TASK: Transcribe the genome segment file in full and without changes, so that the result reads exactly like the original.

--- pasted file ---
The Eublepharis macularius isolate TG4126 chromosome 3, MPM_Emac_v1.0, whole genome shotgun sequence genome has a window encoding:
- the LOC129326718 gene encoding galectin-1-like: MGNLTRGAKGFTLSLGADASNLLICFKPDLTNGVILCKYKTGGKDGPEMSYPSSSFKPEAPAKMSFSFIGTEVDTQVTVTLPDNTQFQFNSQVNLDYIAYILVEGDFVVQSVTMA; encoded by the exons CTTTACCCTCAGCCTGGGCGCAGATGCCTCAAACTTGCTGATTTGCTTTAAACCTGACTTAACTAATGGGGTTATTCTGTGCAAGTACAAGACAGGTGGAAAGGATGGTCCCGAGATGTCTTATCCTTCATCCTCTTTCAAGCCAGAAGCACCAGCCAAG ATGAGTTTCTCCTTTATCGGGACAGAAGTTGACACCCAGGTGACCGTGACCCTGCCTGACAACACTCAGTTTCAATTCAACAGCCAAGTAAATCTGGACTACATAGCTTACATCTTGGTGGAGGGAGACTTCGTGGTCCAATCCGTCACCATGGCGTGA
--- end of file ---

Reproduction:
The Eublepharis macularius isolate TG4126 chromosome 3, MPM_Emac_v1.0, whole genome shotgun sequence genome has a window encoding:
- the LOC129326718 gene encoding galectin-1-like: MGNLTRGAKGFTLSLGADASNLLICFKPDLTNGVILCKYKTGGKDGPEMSYPSSSFKPEAPAKMSFSFIGTEVDTQVTVTLPDNTQFQFNSQVNLDYIAYILVEGDFVVQSVTMA; encoded by the exons CTTTACCCTCAGCCTGGGCGCAGATGCCTCAAACTTGCTGATTTGCTTTAAACCTGACTTAACTAATGGGGTTATTCTGTGCAAGTACAAGACAGGTGGAAAGGATGGTCCCGAGATGTCTTATCCTTCATCCTCTTTCAAGCCAGAAGCACCAGCCAAG ATGAGTTTCTCCTTTATCGGGACAGAAGTTGACACCCAGGTGACCGTGACCCTGCCTGACAACACTCAGTTTCAATTCAACAGCCAAGTAAATCTGGACTACATAGCTTACATCTTGGTGGAGGGAGACTTCGTGGTCCAATCCGTCACCATGGCGTGA